men to continue in the practice of what they believe to Are we not justified then in regarding as criminals, be wrong, they become desperate and reckless of the the fanatical agitators whose efforts are intended to degree of wrong. I have formerly heard of a master bring about the evils I have described ? It is sometimes who accounted for his practising much severity upon his said that their zeal is generous and disinterested, and that slaves, and exacting from them an unusual degree of their motives may be praised, though their conduct be labor, by saying that the thing (slavery) was altogecondemned. But I have little faith in the good motives ther wrong, and therefore it was well to make the of those who pursue bad ends. It is not for us to scru- greatest possible advantage out of it. This agitation tinize the hearts of men, and we can only judge of them occasions some slave holders to hang more loosely on by the tendency of their actions. There is much truth their country. Regarding the institution as of quesin what was said by Coleridge: “I have never known tionable character, condemned by the general opinion a trader in philanthropy who was not wrong in heart of the world, and one which must shortly come to an somehow or other. Individuals so distinguished, are end, they hold themselves in readiness to make their usually unhappy in their family relations—men not escape from the evil which they anticipate. Some sell benevolent or beneficent to individuals, but almost hos- their slaves to new masters (always a misfortune to the tile to them, yet lavishing money and labor and time slave) and remove themselves to other societies, of on the race-the abstract notion." The prurient love manners and habits uncongenial to their own. And of notoriety actuates some. There is much luxury in though we may suppose that ië is only the weak and sentiment, especially if it can be indulged at the ex. the timid, who are liable to be thus affected, still it is no pense of others; and if there be added some share of less an injury and public misfortune. Society is kept envy or malignity, the temptation to indulgence is in an unquiet and restless state, and every sort of imalmost irresistible. But certainly they may be justly provement is retarded. regarded as criminal, who obstinately shut their eyes Some projectors suggest the education of slaves, with and close their ears to all instruction with respect to a view to prepare them for freedom-as if there were the true nature of their actions.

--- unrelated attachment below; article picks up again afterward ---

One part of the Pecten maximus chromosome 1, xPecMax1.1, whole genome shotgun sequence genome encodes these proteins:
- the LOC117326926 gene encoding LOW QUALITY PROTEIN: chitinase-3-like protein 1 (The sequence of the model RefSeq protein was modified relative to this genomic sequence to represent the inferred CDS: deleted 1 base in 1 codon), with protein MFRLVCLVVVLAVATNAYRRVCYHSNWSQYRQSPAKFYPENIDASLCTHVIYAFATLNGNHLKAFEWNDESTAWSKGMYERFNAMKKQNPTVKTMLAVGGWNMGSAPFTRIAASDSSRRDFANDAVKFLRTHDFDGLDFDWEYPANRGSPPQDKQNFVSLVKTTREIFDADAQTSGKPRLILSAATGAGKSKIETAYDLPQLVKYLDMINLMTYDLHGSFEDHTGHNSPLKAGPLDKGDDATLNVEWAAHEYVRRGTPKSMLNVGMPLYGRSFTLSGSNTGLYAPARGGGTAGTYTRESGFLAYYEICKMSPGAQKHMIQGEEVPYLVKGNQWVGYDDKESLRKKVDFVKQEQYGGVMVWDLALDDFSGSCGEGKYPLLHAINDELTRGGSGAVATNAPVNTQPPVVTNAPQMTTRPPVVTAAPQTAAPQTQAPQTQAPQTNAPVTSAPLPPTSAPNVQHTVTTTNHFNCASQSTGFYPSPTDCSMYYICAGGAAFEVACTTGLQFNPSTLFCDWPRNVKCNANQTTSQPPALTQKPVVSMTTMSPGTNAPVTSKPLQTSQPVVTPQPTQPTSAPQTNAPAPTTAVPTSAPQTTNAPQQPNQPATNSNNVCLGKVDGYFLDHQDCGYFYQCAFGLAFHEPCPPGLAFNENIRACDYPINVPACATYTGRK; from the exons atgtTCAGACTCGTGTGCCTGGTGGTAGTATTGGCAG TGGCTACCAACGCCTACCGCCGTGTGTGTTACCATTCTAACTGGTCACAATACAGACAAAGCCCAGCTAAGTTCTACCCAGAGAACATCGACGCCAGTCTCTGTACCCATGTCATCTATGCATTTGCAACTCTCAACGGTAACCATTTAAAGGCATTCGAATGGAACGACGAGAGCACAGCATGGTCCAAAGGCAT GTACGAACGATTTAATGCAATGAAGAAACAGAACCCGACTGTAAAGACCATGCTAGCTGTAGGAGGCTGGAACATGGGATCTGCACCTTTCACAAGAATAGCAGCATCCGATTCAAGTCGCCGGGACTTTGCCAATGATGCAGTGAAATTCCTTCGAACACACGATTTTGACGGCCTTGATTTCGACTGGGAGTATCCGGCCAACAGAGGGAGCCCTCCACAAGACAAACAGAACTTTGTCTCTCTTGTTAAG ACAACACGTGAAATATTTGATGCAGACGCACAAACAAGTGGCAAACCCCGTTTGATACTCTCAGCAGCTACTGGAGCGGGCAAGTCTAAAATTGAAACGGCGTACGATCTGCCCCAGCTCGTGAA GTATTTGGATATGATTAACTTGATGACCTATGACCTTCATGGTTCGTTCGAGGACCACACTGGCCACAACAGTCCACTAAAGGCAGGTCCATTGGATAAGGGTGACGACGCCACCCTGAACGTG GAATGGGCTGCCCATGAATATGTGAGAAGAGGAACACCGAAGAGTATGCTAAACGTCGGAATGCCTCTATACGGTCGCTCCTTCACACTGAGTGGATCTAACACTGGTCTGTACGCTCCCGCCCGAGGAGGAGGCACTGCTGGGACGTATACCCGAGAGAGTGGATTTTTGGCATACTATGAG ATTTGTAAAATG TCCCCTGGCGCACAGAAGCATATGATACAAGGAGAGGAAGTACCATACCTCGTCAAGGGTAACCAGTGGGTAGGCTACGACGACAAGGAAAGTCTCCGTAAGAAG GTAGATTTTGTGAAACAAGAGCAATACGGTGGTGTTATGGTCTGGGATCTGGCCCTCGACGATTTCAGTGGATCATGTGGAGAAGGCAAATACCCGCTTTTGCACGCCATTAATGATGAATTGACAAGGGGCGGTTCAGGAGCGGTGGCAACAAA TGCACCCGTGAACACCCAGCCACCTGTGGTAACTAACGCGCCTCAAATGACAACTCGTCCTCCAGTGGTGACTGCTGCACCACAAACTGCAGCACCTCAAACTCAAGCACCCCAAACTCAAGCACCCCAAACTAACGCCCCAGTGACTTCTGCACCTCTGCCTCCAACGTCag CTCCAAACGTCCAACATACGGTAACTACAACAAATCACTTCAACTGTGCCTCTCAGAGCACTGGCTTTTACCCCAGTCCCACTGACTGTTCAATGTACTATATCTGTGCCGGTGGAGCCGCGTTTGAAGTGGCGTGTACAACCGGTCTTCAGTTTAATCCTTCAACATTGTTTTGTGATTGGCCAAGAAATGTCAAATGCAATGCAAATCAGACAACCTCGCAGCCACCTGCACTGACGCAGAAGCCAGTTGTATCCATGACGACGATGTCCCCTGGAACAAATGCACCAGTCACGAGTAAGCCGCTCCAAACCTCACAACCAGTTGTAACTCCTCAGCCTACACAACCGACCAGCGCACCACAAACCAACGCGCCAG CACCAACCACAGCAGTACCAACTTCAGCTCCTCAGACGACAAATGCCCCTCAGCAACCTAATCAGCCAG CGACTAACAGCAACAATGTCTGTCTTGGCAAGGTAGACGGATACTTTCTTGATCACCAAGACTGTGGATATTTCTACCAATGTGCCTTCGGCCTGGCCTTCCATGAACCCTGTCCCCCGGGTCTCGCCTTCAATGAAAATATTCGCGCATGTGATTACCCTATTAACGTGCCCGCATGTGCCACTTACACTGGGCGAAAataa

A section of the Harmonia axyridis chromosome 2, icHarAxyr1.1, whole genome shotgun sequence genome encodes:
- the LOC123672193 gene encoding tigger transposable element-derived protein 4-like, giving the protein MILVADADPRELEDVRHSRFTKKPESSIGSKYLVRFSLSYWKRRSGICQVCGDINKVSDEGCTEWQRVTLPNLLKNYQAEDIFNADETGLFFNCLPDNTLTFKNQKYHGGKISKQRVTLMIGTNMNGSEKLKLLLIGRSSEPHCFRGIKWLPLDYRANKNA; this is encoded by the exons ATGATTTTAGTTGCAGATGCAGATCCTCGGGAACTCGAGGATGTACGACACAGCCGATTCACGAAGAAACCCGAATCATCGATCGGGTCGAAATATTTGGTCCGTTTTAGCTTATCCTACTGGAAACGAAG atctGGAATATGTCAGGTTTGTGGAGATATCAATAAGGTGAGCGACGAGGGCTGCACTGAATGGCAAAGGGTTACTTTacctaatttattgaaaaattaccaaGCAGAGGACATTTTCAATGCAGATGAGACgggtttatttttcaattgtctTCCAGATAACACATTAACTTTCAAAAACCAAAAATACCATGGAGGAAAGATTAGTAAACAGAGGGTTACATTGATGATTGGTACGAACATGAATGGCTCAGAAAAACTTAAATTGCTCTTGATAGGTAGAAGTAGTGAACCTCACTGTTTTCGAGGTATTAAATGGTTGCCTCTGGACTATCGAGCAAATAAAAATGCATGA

any method of a man's being educated to freedom, but It must be manifest to every man of sane mind, that by himself. The truth is, however, that supposing that it is impossible for them to achieve ultimate success; they are shortly to be emancipated, and that they have even if every individual in our country, out of the limits the capacities of any other race, they are undergoing of the slave holding States, were united in their purpo- the very best education which it is possible to give. ses. They cannot have even the miserable triumph of They are in the course of being taught habits of regular St. Domingo-of advancing through scenes of atrocity, and patient industry, and this is the first lesson which blood and massacre, to the restoration of barbarism. is required. I suppose, that their most zealous advoThey may agitate and perplex the world for a time. cates would not desire that they should be placed in the They may excite to desperate attempts and particular high places of society immediately upon their emanciacts of cruelty and horror, but these will always be pation, but that they should begin their course of freesuppressed or avenged at the expense of the objects of dom as laborers, and raise themselves afterwards as their truculent philanthropy. But short of this, they their capacities and characters might enable them. But can hardly be aware of the extent of the mischief they how little would what are commonly called the rudiperpetrate. As I have said, their opinions, by means ments of education, add to their qualifications as laborlo us inscrutable, do very generally reach our slave po- ers? But for the agitation which exists, however, pulation. What human being, if unfavorably distin their education would be extended further than this. guished by outward circumstances, is not ready to be. There is a constant tendency in our society to extend lieve, when he is told, that he is the victim of injustice ? the sphere of their employments, and consequently Is it not cruelty to make men restless and dissatisfied in to give them the information which is necessary their condition, when no effort of theirs can alter it? to the discharge of those employments. And this for The greatest injury is done to their characters, as welll the most obvious reason; it promotes the master's interest. How much would it add to the value of a slave, assure us that the results may not disappoint our expecthat he should be capable of being employed as a clerk, tations, and that we may not do evil instead of good. or be able to make calculations as a mechanic? In But are we therefore to refrain from efforts to benefit consequence, however, of the fanatical spirit which has our race and country ? By no means: but these mo. been excited, it has been thought necessary to repress tives, this labor and self distrust, are the only conditions this tendency by legislation, and to prevent their ac- upon which we are permitted to hope for success. Very quiring the knowledge of which they might make a different indeed is the course of those, whose precipitale dangerous use. If this spirit were put down, and we and ignorant zeal would overturn the fundamental inrestored to the consciousness of security, this would be stitutions of society, uproar its peace, and endanger its no longer necessary, and the process of which I have security, in pursuit of a distant and shadowy good, of spoken would be accelerated. Whenever indications which they themselves have formed no definite concepof superior capacity appeared in a slave, it would be lion-whose atrocious philosophy would sacrifice a gecultivated ; gradual improvement would take place, neration-and more than one generation-for en hypountil they might be engaged in as various employments thesis. as they were among the ancients—perhaps even liberal ones. Thus, if in the adorable providence of God, at a time and in a manner which we can neither foresee nor conjeclure, they are to be rendered capable of freedom,